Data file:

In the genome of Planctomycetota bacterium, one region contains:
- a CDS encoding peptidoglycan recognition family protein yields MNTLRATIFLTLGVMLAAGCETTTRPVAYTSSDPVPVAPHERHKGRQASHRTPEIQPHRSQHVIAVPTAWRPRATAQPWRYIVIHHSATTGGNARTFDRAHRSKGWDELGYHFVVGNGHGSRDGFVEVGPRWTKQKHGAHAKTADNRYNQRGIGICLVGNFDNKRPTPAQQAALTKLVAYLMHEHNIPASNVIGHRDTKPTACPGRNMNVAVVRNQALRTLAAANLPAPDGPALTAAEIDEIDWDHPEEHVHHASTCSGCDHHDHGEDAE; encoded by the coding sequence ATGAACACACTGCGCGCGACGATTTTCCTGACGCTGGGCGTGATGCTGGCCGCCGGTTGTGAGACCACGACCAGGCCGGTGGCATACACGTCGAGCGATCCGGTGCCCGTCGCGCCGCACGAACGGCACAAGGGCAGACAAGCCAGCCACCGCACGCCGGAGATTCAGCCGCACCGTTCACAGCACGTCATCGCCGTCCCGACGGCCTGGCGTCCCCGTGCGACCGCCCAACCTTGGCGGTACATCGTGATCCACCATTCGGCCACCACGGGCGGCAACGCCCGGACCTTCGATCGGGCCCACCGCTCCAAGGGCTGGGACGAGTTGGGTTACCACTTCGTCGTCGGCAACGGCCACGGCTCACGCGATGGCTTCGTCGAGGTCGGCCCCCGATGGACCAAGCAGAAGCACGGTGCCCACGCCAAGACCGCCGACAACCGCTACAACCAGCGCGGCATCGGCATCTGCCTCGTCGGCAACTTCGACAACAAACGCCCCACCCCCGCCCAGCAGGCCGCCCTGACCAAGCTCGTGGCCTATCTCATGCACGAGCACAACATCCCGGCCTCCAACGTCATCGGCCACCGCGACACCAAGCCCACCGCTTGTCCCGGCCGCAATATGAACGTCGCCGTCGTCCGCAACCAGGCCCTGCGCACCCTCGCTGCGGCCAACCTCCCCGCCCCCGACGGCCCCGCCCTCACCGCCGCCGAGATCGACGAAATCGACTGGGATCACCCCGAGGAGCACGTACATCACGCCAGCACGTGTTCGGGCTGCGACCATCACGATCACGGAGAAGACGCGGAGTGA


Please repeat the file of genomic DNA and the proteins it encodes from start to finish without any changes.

In the genome of Planctomycetota bacterium, one region contains:
- a CDS encoding peptidoglycan recognition family protein yields MNTLRATIFLTLGVMLAAGCETTTRPVAYTSSDPVPVAPHERHKGRQASHRTPEIQPHRSQHVIAVPTAWRPRATAQPWRYIVIHHSATTGGNARTFDRAHRSKGWDELGYHFVVGNGHGSRDGFVEVGPRWTKQKHGAHAKTADNRYNQRGIGICLVGNFDNKRPTPAQQAALTKLVAYLMHEHNIPASNVIGHRDTKPTACPGRNMNVAVVRNQALRTLAAANLPAPDGPALTAAEIDEIDWDHPEEHVHHASTCSGCDHHDHGEDAE; encoded by the coding sequence ATGAACACACTGCGCGCGACGATTTTCCTGACGCTGGGCGTGATGCTGGCCGCCGGTTGTGAGACCACGACCAGGCCGGTGGCATACACGTCGAGCGATCCGGTGCCCGTCGCGCCGCACGAACGGCACAAGGGCAGACAAGCCAGCCACCGCACGCCGGAGATTCAGCCGCACCGTTCACAGCACGTCATCGCCGTCCCGACGGCCTGGCGTCCCCGTGCGACCGCCCAACCTTGGCGGTACATCGTGATCCACCATTCGGCCACCACGGGCGGCAACGCCCGGACCTTCGATCGGGCCCACCGCTCCAAGGGCTGGGACGAGTTGGGTTACCACTTCGTCGTCGGCAACGGCCACGGCTCACGCGATGGCTTCGTCGAGGTCGGCCCCCGATGGACCAAGCAGAAGCACGGTGCCCACGCCAAGACCGCCGACAACCGCTACAACCAGCGCGGCATCGGCATCTGCCTCGTCGGCAACTTCGACAACAAACGCCCCACCCCCGCCCAGCAGGCCGCCCTGACCAAGCTCGTGGCCTATCTCATGCACGAGCACAACATCCCGGCCTCCAACGTCATCGGCCACCGCGACACCAAGCCCACCGCTTGTCCCGGCCGCAATATGAACGTCGCCGTCGTCCGCAACCAGGCCCTGCGCACCCTCGCTGCGGCCAACCTCCCCGCCCCCGACGGCCCCGCCCTCACCGCCGCCGAGATCGACGAAATCGACTGGGATCACCCCGAGGAGCACGTACATCACGCCAGCACGTGTTCGGGCTGCGACCATCACGATCACGGAGAAGACGCGGAGTGA